One of Australia’s most astute analysts, Warwick Grigor of Canaccord Genuity, commented at the time: “This had all the hallmarks of a concerted short sale designed to break the back of the gold market. When a party dumps 15 per cent of annual world mine supply it can only be for one purpose.” (Until then, Grigor had never espoused the manipulation theory, but he has been joined by other highly regarded gold analysts.)

Grigor’s latest client note, out last Friday, goes on to make this point: The Fed’s quantitative easing debased the value of the US dollar. This made gold the stabilising currency. But this was not what the Federal Reserve wanted. So bullion has been attacked with full force by U.S. monetary authorities working with the investment banks. And it has achieved its aim.

“The credibility of gold as a safe haven has been blown apart and it is now behaving like a commodity, open to manipulation in futures markets notwithstanding a strong physical market,’ writes Grigor. “Confidence in the objectivity of markets has been a major casualty. Trust has been shattered.”

And the effects are now being seen.

London’s The Sunday Times reports that “global gold miners face a wave of big losses, mine closures and chief executive dismissals”.

And Monday’s edition of The Financial Times notes that gold miners will be under pressure to write down assets now the Ben Bernanke has flagged a tapering of QE. It was QE that supported global equity and with it the price of gold, the newspaper added.

If all this was not bad enough, within the next two months the World Gold Council (WGC) is to release a new standard for reporting mining costs in producing the yellow metal.

Until now, the industry has used the cash-cost method — which has not included capital spending, administrative costs, royalties, exploration costs and site rehabilitation costs (among others).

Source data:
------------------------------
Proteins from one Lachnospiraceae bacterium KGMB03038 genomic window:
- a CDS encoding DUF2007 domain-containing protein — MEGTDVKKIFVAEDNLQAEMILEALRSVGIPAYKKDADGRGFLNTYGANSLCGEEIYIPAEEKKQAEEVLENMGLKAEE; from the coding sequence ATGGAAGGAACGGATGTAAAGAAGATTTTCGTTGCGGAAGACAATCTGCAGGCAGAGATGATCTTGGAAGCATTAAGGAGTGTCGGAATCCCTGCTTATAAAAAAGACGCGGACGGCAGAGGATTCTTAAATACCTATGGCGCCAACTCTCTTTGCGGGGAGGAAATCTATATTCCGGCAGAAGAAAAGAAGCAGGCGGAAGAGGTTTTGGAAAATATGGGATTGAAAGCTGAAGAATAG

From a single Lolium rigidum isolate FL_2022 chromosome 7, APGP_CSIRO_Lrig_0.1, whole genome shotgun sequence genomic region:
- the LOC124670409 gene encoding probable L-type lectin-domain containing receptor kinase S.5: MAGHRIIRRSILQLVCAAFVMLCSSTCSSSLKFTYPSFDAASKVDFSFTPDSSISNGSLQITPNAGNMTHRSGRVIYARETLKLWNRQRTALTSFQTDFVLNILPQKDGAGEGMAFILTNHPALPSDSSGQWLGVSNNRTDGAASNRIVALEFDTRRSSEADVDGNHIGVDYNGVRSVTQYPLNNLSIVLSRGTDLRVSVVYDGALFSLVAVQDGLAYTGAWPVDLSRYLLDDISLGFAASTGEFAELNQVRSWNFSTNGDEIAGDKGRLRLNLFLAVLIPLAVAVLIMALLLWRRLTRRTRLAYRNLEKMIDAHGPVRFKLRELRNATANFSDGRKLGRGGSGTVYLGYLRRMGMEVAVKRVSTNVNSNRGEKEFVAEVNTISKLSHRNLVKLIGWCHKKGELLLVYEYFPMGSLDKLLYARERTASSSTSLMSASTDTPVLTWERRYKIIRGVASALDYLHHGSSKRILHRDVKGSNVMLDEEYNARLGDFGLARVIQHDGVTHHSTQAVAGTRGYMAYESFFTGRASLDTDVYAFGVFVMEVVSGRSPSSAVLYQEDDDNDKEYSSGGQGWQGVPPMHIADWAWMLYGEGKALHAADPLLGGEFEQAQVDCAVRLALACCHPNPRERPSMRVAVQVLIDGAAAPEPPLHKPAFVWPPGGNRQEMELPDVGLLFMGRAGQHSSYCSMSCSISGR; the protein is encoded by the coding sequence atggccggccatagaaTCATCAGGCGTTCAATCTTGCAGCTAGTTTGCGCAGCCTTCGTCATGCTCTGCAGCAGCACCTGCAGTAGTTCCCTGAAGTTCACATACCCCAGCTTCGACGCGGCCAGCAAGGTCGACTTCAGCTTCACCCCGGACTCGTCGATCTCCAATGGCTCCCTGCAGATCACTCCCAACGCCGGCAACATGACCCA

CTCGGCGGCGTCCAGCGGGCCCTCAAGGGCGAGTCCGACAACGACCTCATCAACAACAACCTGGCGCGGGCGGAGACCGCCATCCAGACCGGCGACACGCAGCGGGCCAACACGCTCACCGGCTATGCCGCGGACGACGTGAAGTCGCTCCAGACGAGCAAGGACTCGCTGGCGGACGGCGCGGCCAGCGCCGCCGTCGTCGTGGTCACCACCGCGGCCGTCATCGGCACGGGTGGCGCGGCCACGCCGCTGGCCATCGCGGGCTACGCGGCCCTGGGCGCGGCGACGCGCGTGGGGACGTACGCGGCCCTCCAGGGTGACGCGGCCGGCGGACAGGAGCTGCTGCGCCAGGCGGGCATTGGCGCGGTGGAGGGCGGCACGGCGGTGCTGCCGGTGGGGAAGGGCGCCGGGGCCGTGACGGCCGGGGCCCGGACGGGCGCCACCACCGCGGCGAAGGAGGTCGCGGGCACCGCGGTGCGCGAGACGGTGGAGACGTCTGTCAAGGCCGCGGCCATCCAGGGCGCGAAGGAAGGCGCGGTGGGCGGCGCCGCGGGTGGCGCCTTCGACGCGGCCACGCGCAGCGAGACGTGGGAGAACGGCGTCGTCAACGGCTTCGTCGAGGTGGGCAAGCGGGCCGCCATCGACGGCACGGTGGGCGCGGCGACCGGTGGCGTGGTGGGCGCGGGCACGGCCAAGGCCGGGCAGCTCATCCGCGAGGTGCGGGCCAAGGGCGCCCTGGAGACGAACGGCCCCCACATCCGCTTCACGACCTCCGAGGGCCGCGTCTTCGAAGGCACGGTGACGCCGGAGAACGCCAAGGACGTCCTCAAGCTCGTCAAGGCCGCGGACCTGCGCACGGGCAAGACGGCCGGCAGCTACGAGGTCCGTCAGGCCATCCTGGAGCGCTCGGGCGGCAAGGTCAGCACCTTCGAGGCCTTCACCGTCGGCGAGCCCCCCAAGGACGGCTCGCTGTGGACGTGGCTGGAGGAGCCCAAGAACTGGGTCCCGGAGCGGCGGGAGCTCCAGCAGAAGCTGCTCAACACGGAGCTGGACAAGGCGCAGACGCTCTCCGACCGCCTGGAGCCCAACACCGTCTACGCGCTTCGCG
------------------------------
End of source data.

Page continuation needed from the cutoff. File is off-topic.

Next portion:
The WGC’s new all-in cost standard will make it clear that many gold miners have in reality far higher costs per ounce that they have hitherto let on. This will make investment in gold stocks even less attractive.

Yet, as one Australian commentator notes, 10 years ago the industry was operating with prices at only about $400/ounce and not too many gold miners went out of business.

Interesting times, certainly. But we are likely to see the gold industry remake itself — and may be the better and stronger for it.

After all, does anyone think that a few government officials and investment bankers can just destroy a faith in gold that has lasted a long, long time? In fact, gold may have been mined for about 7,000 years and gold coinage became commonplace more than 3,500 years ago — and England’s first gold sovereign was minted in 1489.



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  • Nevada George

    I am holding for eternity and beyond.